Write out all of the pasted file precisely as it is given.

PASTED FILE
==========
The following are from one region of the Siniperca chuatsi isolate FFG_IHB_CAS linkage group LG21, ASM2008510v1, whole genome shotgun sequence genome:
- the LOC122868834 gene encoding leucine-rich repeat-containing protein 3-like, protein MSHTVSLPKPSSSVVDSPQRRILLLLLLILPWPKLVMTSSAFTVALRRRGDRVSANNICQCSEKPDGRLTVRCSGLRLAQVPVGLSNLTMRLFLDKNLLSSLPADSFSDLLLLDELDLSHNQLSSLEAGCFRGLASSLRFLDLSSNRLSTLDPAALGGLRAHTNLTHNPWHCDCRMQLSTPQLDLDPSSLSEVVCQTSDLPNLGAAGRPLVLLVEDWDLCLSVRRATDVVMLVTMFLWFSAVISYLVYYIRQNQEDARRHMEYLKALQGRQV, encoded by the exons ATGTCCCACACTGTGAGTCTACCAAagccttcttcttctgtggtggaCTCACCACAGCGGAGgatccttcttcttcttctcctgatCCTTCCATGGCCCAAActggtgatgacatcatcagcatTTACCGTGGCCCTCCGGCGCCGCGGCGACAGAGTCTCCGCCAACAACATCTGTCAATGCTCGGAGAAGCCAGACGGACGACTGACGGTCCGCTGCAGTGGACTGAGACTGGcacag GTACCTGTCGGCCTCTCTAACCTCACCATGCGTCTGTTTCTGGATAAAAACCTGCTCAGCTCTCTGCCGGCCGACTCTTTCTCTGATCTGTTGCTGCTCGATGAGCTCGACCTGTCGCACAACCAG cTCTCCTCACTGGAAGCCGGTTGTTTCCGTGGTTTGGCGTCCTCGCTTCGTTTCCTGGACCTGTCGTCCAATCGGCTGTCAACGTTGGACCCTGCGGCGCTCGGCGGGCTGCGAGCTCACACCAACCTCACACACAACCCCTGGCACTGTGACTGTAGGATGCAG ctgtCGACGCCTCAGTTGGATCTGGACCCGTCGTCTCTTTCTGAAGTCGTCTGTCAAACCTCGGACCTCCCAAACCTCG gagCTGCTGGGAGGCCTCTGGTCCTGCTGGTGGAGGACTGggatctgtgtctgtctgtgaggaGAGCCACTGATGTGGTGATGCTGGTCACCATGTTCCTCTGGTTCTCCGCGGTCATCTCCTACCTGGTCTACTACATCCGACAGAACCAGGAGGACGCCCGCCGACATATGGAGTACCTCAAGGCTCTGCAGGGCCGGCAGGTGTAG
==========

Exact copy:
The following are from one region of the Siniperca chuatsi isolate FFG_IHB_CAS linkage group LG21, ASM2008510v1, whole genome shotgun sequence genome:
- the LOC122868834 gene encoding leucine-rich repeat-containing protein 3-like, protein MSHTVSLPKPSSSVVDSPQRRILLLLLLILPWPKLVMTSSAFTVALRRRGDRVSANNICQCSEKPDGRLTVRCSGLRLAQVPVGLSNLTMRLFLDKNLLSSLPADSFSDLLLLDELDLSHNQLSSLEAGCFRGLASSLRFLDLSSNRLSTLDPAALGGLRAHTNLTHNPWHCDCRMQLSTPQLDLDPSSLSEVVCQTSDLPNLGAAGRPLVLLVEDWDLCLSVRRATDVVMLVTMFLWFSAVISYLVYYIRQNQEDARRHMEYLKALQGRQV, encoded by the exons ATGTCCCACACTGTGAGTCTACCAAagccttcttcttctgtggtggaCTCACCACAGCGGAGgatccttcttcttcttctcctgatCCTTCCATGGCCCAAActggtgatgacatcatcagcatTTACCGTGGCCCTCCGGCGCCGCGGCGACAGAGTCTCCGCCAACAACATCTGTCAATGCTCGGAGAAGCCAGACGGACGACTGACGGTCCGCTGCAGTGGACTGAGACTGGcacag GTACCTGTCGGCCTCTCTAACCTCACCATGCGTCTGTTTCTGGATAAAAACCTGCTCAGCTCTCTGCCGGCCGACTCTTTCTCTGATCTGTTGCTGCTCGATGAGCTCGACCTGTCGCACAACCAG cTCTCCTCACTGGAAGCCGGTTGTTTCCGTGGTTTGGCGTCCTCGCTTCGTTTCCTGGACCTGTCGTCCAATCGGCTGTCAACGTTGGACCCTGCGGCGCTCGGCGGGCTGCGAGCTCACACCAACCTCACACACAACCCCTGGCACTGTGACTGTAGGATGCAG ctgtCGACGCCTCAGTTGGATCTGGACCCGTCGTCTCTTTCTGAAGTCGTCTGTCAAACCTCGGACCTCCCAAACCTCG gagCTGCTGGGAGGCCTCTGGTCCTGCTGGTGGAGGACTGggatctgtgtctgtctgtgaggaGAGCCACTGATGTGGTGATGCTGGTCACCATGTTCCTCTGGTTCTCCGCGGTCATCTCCTACCTGGTCTACTACATCCGACAGAACCAGGAGGACGCCCGCCGACATATGGAGTACCTCAAGGCTCTGCAGGGCCGGCAGGTGTAG